Assessing Flooding and Hydrodynamics for Flood Mitigation

Ocean City, New Jersey

Featured image for the project, Assessing Flooding and Hydrodynamics for Flood Mitigation

Description

Known as “America’s Greatest Family Resort”, Ocean City, New Jersey is a favorite beach getaway for those looking to escape hot summer days in the Mid-Atlantic.  Approximately 10 miles south of Atlantic City, Ocean City sits on a 7.5-mile-long barrier island peppered with beaches, amusement parks, eateries and vacation homes.  The island experiences what is known as Back Bay flooding where inundation occurs when flood waters pass through inlets on the bay side of island. Hurricane Sandy hit the island particularly hard, leaving extensive flooding and damage in its wake.  Fast forward 5 years later and the community continues to experience flooding events not only from storms but from a combination of sea level rise and high tide events.  These sunny day flood events often cause feet of flooding and are a constant disruption to the residents of Ocean City.  For the period between 1911 and 2016 the mean sea level rise trend, as measured by NOAA, for nearby Atlantic City was 4.07mm/year.  This rate is forecasted to continue rising with the sustained release of greenhouse gases into Earth’s atmosphere.

For full-time residents, flood events can make life very difficult.  Outdated infrastructure has collapsed in areas and storm drains cannot adequately handle flood waters that runoff roofs and impervious pavement.  During Winter Storm Jonas in January 2016, residents found themselves trapped indoors for days with dangerous debris floating down the streets and pollution contaminating the flood waters.  Properties continue to incur flood damages and the potential for people to be sickened by contaminated flood waters is a constant risk.

The flood group Ocean City Flooding was established to unite residents and property owners concerned about flooding and to coordinate efforts to influence local government to take action to alleviate these persistent problems.  OC Flooding’s Facebook page has over 1,300 followers and many use the platform to check in on one another.  Community leaders with OC Flooding continue to make their case for why the city should invest in improvements to its outdated and non-functioning stormwater system, emergency management system and zoning laws.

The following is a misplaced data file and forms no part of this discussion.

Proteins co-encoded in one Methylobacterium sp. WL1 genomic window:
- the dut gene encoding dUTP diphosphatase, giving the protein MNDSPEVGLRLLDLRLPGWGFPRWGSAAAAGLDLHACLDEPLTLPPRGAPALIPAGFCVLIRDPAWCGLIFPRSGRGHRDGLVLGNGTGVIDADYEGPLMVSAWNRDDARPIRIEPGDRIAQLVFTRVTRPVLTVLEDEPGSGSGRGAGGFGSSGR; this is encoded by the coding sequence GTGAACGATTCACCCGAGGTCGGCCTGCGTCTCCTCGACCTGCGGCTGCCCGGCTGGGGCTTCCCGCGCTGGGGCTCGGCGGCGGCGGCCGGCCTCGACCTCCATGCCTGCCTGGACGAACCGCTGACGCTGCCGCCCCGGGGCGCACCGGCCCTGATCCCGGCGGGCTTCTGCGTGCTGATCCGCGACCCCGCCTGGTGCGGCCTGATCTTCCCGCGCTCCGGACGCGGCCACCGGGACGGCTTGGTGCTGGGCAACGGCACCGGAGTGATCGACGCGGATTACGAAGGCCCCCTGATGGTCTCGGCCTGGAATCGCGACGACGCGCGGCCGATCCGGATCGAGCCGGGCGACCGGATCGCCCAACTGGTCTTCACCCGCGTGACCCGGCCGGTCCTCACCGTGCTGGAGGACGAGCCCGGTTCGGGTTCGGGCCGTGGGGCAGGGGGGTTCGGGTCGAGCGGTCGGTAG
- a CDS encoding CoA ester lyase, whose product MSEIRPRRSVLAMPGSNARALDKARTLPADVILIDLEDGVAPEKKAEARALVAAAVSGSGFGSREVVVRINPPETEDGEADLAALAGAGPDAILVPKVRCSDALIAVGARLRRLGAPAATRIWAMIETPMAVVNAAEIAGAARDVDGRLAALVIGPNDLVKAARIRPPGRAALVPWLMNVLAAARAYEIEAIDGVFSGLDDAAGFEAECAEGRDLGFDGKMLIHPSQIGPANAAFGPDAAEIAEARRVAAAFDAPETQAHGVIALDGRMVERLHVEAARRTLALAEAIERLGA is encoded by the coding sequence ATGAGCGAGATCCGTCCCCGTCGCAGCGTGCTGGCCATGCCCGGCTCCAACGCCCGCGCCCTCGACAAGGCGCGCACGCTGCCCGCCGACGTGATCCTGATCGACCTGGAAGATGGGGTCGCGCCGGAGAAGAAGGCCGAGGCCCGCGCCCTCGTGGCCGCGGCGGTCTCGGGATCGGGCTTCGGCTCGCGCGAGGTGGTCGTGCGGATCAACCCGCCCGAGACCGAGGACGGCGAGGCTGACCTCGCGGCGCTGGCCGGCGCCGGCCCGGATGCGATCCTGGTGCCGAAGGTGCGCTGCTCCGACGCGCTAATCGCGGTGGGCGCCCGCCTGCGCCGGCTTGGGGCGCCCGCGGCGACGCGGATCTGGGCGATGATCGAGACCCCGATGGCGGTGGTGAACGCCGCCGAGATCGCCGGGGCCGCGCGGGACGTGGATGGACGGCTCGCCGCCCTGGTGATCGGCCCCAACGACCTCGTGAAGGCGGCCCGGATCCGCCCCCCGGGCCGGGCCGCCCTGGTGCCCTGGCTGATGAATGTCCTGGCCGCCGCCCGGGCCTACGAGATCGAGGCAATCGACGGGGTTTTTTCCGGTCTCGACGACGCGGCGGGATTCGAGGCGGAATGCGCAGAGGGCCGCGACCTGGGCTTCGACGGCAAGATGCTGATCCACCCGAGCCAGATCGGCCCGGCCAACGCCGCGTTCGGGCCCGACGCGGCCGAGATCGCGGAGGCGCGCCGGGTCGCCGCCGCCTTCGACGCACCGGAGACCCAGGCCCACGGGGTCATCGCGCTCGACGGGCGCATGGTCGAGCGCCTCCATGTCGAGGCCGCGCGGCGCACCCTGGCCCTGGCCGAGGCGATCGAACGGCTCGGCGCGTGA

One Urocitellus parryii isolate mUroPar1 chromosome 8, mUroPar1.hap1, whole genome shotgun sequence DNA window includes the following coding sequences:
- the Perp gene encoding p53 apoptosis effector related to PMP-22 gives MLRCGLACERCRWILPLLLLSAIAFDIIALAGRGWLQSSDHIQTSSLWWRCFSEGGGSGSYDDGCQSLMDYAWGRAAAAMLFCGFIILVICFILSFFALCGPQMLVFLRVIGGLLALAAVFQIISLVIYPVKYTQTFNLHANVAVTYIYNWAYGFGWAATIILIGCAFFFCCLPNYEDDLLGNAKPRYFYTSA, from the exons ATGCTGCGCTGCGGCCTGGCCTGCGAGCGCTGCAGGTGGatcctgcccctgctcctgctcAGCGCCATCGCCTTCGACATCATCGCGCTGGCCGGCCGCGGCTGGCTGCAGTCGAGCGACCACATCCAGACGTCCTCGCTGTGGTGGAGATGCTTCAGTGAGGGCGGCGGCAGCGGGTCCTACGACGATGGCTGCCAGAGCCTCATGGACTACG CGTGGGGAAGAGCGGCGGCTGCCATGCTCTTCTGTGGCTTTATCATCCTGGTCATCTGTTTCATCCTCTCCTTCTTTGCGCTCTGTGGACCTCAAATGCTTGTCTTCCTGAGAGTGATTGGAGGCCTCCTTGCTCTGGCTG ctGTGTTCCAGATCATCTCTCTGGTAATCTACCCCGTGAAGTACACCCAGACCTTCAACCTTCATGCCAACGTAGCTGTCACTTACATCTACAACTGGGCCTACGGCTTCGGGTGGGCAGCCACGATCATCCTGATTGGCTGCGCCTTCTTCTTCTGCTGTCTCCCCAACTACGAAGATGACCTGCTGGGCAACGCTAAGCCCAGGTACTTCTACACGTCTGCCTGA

This project has been conceived and designed in partnership with community leaders at OC Flooding and Flood Forum USA.

Project Team

Community Lead

Suzanne Hornick is the founder and chair of the Ocean City Flooding Committee in Ocean City, NJ.  Suzanne’s family has owned the property they currently reside in since the early 1940s.  She is dedicated to raising awareness of flooding across the barrier island with residents, vacationers and local city government to inspire these groups to reduce flooding and restore parts of the island for future generations.

 

Scientific Partner

Dr. Thomas Herrington is the associate director of the Urban Coast Institute at Monmouth University. He was previously the director of the ocean engineering graduate program at Stevens Institute of Technology and the director of the New Jersey Coastal Protection Technical Assistance Service. Tom has over 25 years of experience in coastal sustainability and hazard mitigation research, including the analysis of storm surge and wave impacts on coastal communities. He presently serves on the FEMA Region II Coastal Outreach Advisory Team, the New Jersey Coastal Resilience Collaborative, NJFRAMES project committee, Barnegat Bay Partnership Land Use Panel, and is on the Board of Directors of the American Shore & Beach Preservation Association, the Jersey Shore Partnership, and the New Jersey Sea Grant Consortium. Dr. Herrington holds a Bachelor of Engineering Degree in Civil Engineering and a MS and Ph. D. in Ocean Engineering from Stevens Institute of Technology.

 

Collaborating Organization(s)

This project is part of one of Thriving Earth Exchange’s cohorts.  Thriving Earth Exchange has partnered with Flood Forum USA which supports grassroots flood groups across the country by helping them develop strategies for a sustainable future.  Thriving Earth Exchange is working with 15 of their grassroots groups to connect them with scientists who can help them better characterize neighborhood-level flood risks and work effectively with local decision makers to mitigate those risks.

Flood Forum USA

 

ISeeChange is dedicated to empowering communities to document and understand their environment, weather and climate in order to increase resilience. ISeeChange mobilizes communities to share stories and micro-data about climate impacts to inform and improve climate adaptation and infrastructure design. Their platform, tools, and investigations provide equitable, iterative ways for residents to personalize, measure, and track climate change impacts and better participate in community adaptation decisions.

Each post is synced with weather and climate data and broadcast to the community to investigate bigger picture climate trends. Over time, community members can track how climate is changing, season to season, year to year, and understand the impacts on daily life.

ISeeChange is a strategic partner of Thriving Earth Exchange as community members use their platform and tools to better characterize, visualize, and communicate neighborhood-level climate trends and co-develop solutions to mitigate those risks